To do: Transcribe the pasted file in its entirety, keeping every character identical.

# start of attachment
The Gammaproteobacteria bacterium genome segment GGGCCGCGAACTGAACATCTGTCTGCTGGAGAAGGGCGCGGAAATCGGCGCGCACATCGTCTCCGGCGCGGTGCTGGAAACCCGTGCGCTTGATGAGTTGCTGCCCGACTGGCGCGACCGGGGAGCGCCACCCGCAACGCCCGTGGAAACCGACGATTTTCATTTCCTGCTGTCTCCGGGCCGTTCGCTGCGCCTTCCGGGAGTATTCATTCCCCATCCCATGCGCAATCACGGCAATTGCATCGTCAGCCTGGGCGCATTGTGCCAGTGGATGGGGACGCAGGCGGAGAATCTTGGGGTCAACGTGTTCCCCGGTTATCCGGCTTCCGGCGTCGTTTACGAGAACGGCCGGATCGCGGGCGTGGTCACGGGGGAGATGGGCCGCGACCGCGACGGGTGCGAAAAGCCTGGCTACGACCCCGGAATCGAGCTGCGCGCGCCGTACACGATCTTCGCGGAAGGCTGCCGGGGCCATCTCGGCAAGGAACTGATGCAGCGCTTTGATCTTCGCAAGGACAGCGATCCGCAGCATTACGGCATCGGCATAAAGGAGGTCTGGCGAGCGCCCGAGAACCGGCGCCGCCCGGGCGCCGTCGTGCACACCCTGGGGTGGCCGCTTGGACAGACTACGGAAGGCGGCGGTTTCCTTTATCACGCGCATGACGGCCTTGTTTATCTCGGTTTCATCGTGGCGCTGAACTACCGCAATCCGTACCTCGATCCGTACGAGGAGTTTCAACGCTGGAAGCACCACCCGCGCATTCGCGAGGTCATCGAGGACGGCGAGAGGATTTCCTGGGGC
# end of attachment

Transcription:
The Gammaproteobacteria bacterium genome segment GGGCCGCGAACTGAACATCTGTCTGCTGGAGAAGGGCGCGGAAATCGGCGCGCACATCGTCTCCGGCGCGGTGCTGGAAACCCGTGCGCTTGATGAGTTGCTGCCCGACTGGCGCGACCGGGGAGCGCCACCCGCAACGCCCGTGGAAACCGACGATTTTCATTTCCTGCTGTCTCCGGGCCGTTCGCTGCGCCTTCCGGGAGTATTCATTCCCCATCCCATGCGCAATCACGGCAATTGCATCGTCAGCCTGGGCGCATTGTGCCAGTGGATGGGGACGCAGGCGGAGAATCTTGGGGTCAACGTGTTCCCCGGTTATCCGGCTTCCGGCGTCGTTTACGAGAACGGCCGGATCGCGGGCGTGGTCACGGGGGAGATGGGCCGCGACCGCGACGGGTGCGAAAAGCCTGGCTACGACCCCGGAATCGAGCTGCGCGCGCCGTACACGATCTTCGCGGAAGGCTGCCGGGGCCATCTCGGCAAGGAACTGATGCAGCGCTTTGATCTTCGCAAGGACAGCGATCCGCAGCATTACGGCATCGGCATAAAGGAGGTCTGGCGAGCGCCCGAGAACCGGCGCCGCCCGGGCGCCGTCGTGCACACCCTGGGGTGGCCGCTTGGACAGACTACGGAAGGCGGCGGTTTCCTTTATCACGCGCATGACGGCCTTGTTTATCTCGGTTTCATCGTGGCGCTGAACTACCGCAATCCGTACCTCGATCCGTACGAGGAGTTTCAACGCTGGAAGCACCACCCGCGCATTCGCGAGGTCATCGAGGACGGCGAGAGGATTTCCTGGGGC